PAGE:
Combining his expertise in marketing and hers in repairing electronic devices, teen entrepreneurs Alex Leiphart and Jessica Atkinson launched iPhone and iPad repair business Appleite in October. Having an idea for a business is not what sets them apart from other teens, they believe; the differentiator is knowing how to put the business together.
Operating Appleite out of office space in Atkinson’s father’s business in the Desert Canyon Shopping Center in McDowell Mountain Ranch, Leiphart and Atkinson promoted the business heavily through Facebook, augmented with flyers at local community centers and word of mouth in and around the high school where Atkinson is a senior. They are working on developing cross-promotions with other businesses in the commercial center where they are located. With the nail salon, Leiphart says their pitch would be, “If their customer has a broken phone, she could drop the phone with us, and by the time her nails are done, the phone is fixed.”
Appleite’s website reflects Leiphart’s understanding of their target market. It’s a clean, minimalist design because “Apple customers don’t junk up their phone with apps. They’re into sleek, modern design.” He incorporated color theory, choosing green as a main color to convey on a subtle level the idea of “new start” and that getting a broken phone fixed “feels new; better,” he explains.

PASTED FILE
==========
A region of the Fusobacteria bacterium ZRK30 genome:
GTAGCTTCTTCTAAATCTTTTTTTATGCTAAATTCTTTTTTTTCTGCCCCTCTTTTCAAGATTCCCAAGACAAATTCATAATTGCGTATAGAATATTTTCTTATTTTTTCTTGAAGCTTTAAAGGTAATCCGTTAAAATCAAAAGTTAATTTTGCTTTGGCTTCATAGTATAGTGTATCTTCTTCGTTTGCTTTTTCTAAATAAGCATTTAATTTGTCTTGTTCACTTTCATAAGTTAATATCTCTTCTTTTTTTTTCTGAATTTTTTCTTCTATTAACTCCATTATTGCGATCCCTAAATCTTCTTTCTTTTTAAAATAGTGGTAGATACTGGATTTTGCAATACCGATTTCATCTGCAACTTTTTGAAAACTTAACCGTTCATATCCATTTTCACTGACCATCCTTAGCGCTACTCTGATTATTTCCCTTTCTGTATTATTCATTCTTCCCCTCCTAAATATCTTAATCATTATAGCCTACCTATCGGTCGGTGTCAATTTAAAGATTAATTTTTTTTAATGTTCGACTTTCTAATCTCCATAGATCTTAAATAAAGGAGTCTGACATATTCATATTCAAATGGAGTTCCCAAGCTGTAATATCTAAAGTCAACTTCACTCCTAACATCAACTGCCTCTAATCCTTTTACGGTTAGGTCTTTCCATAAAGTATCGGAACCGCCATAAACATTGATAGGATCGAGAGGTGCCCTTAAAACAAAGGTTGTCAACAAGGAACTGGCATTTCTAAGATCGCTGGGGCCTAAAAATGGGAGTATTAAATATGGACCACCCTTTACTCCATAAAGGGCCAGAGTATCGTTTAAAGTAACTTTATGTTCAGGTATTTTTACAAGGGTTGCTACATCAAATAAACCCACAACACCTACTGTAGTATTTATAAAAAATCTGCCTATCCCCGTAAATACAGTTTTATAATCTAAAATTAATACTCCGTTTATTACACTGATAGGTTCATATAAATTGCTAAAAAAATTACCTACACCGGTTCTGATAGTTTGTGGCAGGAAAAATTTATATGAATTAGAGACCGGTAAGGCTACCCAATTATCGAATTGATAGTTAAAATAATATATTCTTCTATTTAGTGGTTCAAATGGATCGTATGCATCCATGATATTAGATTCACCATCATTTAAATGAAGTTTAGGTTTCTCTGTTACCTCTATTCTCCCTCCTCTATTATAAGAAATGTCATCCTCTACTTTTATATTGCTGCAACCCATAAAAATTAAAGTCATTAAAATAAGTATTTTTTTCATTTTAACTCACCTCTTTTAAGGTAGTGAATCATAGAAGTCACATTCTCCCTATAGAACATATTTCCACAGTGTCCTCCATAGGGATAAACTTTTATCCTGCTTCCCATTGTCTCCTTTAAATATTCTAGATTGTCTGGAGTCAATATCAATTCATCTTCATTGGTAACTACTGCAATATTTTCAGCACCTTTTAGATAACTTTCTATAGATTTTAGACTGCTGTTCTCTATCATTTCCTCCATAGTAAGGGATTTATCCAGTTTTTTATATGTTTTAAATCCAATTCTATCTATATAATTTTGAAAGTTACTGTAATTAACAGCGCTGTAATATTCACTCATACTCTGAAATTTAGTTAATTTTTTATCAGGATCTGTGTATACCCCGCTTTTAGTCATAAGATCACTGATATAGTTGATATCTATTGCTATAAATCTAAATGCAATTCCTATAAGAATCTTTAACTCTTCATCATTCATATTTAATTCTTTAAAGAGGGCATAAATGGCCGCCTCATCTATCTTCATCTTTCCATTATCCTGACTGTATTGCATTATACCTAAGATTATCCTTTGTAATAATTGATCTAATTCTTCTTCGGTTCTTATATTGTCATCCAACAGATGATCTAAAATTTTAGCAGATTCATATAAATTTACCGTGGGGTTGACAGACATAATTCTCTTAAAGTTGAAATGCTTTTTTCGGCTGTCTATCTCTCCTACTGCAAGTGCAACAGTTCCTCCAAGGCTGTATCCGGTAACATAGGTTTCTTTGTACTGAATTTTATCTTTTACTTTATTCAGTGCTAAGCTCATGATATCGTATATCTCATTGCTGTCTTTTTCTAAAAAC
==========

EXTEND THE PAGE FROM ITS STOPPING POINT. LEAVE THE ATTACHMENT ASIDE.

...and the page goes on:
Leiphart and Atkinson hope they will serve as an example for other teens. “In talking to our peers, people have really good ideas; they just don’t know what to do with them,” says Leiphart, who is a year younger than Atkinson but graduated early from high school. “It’s exhilarating to be able to start our own business at such a young age. It opens up so many doors — learning about business, scholarships, experience.”